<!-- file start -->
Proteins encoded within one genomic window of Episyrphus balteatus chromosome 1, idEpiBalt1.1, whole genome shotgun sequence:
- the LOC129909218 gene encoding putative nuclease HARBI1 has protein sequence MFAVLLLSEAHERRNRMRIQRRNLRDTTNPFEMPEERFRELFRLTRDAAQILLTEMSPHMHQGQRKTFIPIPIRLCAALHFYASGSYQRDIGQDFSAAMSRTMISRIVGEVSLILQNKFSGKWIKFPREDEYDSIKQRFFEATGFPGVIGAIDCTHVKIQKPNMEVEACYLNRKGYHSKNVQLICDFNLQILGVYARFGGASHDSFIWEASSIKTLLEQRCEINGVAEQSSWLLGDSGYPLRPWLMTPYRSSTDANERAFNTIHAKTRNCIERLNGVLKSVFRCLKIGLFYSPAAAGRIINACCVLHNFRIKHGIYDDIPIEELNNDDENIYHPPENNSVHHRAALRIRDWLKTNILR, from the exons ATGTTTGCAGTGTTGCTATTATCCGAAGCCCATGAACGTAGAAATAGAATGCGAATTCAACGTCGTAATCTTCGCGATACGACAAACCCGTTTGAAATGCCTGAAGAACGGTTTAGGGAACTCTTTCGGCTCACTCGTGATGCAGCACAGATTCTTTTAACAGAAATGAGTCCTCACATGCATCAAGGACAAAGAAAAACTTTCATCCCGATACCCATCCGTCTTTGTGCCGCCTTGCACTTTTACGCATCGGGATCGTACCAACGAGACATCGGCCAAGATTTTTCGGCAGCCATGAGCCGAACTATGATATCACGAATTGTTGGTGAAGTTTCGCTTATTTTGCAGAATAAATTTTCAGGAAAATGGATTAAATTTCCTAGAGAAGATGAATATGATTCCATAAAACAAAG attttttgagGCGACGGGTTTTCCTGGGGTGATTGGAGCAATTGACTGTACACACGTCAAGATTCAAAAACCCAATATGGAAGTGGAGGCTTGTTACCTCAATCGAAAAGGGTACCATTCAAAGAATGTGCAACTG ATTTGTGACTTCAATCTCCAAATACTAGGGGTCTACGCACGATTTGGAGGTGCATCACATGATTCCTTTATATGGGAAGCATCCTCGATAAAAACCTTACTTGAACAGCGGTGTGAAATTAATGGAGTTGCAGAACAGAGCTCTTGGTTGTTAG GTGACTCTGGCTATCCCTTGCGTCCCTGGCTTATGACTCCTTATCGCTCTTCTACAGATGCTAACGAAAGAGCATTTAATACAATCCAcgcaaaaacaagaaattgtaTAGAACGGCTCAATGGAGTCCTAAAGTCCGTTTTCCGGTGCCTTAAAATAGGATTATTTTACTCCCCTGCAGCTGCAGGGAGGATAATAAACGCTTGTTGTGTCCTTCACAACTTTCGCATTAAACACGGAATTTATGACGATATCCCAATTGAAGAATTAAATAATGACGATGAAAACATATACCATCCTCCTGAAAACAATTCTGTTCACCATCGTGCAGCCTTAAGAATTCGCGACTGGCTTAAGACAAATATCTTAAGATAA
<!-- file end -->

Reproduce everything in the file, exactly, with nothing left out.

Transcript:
Proteins encoded within one genomic window of Episyrphus balteatus chromosome 1, idEpiBalt1.1, whole genome shotgun sequence:
- the LOC129909218 gene encoding putative nuclease HARBI1 has protein sequence MFAVLLLSEAHERRNRMRIQRRNLRDTTNPFEMPEERFRELFRLTRDAAQILLTEMSPHMHQGQRKTFIPIPIRLCAALHFYASGSYQRDIGQDFSAAMSRTMISRIVGEVSLILQNKFSGKWIKFPREDEYDSIKQRFFEATGFPGVIGAIDCTHVKIQKPNMEVEACYLNRKGYHSKNVQLICDFNLQILGVYARFGGASHDSFIWEASSIKTLLEQRCEINGVAEQSSWLLGDSGYPLRPWLMTPYRSSTDANERAFNTIHAKTRNCIERLNGVLKSVFRCLKIGLFYSPAAAGRIINACCVLHNFRIKHGIYDDIPIEELNNDDENIYHPPENNSVHHRAALRIRDWLKTNILR, from the exons ATGTTTGCAGTGTTGCTATTATCCGAAGCCCATGAACGTAGAAATAGAATGCGAATTCAACGTCGTAATCTTCGCGATACGACAAACCCGTTTGAAATGCCTGAAGAACGGTTTAGGGAACTCTTTCGGCTCACTCGTGATGCAGCACAGATTCTTTTAACAGAAATGAGTCCTCACATGCATCAAGGACAAAGAAAAACTTTCATCCCGATACCCATCCGTCTTTGTGCCGCCTTGCACTTTTACGCATCGGGATCGTACCAACGAGACATCGGCCAAGATTTTTCGGCAGCCATGAGCCGAACTATGATATCACGAATTGTTGGTGAAGTTTCGCTTATTTTGCAGAATAAATTTTCAGGAAAATGGATTAAATTTCCTAGAGAAGATGAATATGATTCCATAAAACAAAG attttttgagGCGACGGGTTTTCCTGGGGTGATTGGAGCAATTGACTGTACACACGTCAAGATTCAAAAACCCAATATGGAAGTGGAGGCTTGTTACCTCAATCGAAAAGGGTACCATTCAAAGAATGTGCAACTG ATTTGTGACTTCAATCTCCAAATACTAGGGGTCTACGCACGATTTGGAGGTGCATCACATGATTCCTTTATATGGGAAGCATCCTCGATAAAAACCTTACTTGAACAGCGGTGTGAAATTAATGGAGTTGCAGAACAGAGCTCTTGGTTGTTAG GTGACTCTGGCTATCCCTTGCGTCCCTGGCTTATGACTCCTTATCGCTCTTCTACAGATGCTAACGAAAGAGCATTTAATACAATCCAcgcaaaaacaagaaattgtaTAGAACGGCTCAATGGAGTCCTAAAGTCCGTTTTCCGGTGCCTTAAAATAGGATTATTTTACTCCCCTGCAGCTGCAGGGAGGATAATAAACGCTTGTTGTGTCCTTCACAACTTTCGCATTAAACACGGAATTTATGACGATATCCCAATTGAAGAATTAAATAATGACGATGAAAACATATACCATCCTCCTGAAAACAATTCTGTTCACCATCGTGCAGCCTTAAGAATTCGCGACTGGCTTAAGACAAATATCTTAAGATAA